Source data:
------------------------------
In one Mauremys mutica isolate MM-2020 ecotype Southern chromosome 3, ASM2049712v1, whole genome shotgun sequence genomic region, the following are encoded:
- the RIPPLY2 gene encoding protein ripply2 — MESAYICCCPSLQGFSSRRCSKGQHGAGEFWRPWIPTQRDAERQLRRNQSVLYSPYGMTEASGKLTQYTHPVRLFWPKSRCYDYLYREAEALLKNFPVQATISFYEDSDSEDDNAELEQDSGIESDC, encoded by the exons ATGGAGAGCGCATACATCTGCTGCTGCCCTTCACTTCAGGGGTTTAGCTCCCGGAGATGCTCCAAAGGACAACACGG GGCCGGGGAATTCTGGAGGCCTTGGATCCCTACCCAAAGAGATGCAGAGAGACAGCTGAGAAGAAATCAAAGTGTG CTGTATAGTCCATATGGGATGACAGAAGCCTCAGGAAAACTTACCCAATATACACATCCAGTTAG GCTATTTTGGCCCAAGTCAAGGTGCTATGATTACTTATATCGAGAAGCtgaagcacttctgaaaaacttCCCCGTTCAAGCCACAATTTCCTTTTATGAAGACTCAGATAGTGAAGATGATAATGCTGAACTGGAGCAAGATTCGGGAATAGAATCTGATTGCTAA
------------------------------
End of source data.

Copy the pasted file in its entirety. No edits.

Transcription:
In one Mauremys mutica isolate MM-2020 ecotype Southern chromosome 3, ASM2049712v1, whole genome shotgun sequence genomic region, the following are encoded:
- the RIPPLY2 gene encoding protein ripply2 — MESAYICCCPSLQGFSSRRCSKGQHGAGEFWRPWIPTQRDAERQLRRNQSVLYSPYGMTEASGKLTQYTHPVRLFWPKSRCYDYLYREAEALLKNFPVQATISFYEDSDSEDDNAELEQDSGIESDC, encoded by the exons ATGGAGAGCGCATACATCTGCTGCTGCCCTTCACTTCAGGGGTTTAGCTCCCGGAGATGCTCCAAAGGACAACACGG GGCCGGGGAATTCTGGAGGCCTTGGATCCCTACCCAAAGAGATGCAGAGAGACAGCTGAGAAGAAATCAAAGTGTG CTGTATAGTCCATATGGGATGACAGAAGCCTCAGGAAAACTTACCCAATATACACATCCAGTTAG GCTATTTTGGCCCAAGTCAAGGTGCTATGATTACTTATATCGAGAAGCtgaagcacttctgaaaaacttCCCCGTTCAAGCCACAATTTCCTTTTATGAAGACTCAGATAGTGAAGATGATAATGCTGAACTGGAGCAAGATTCGGGAATAGAATCTGATTGCTAA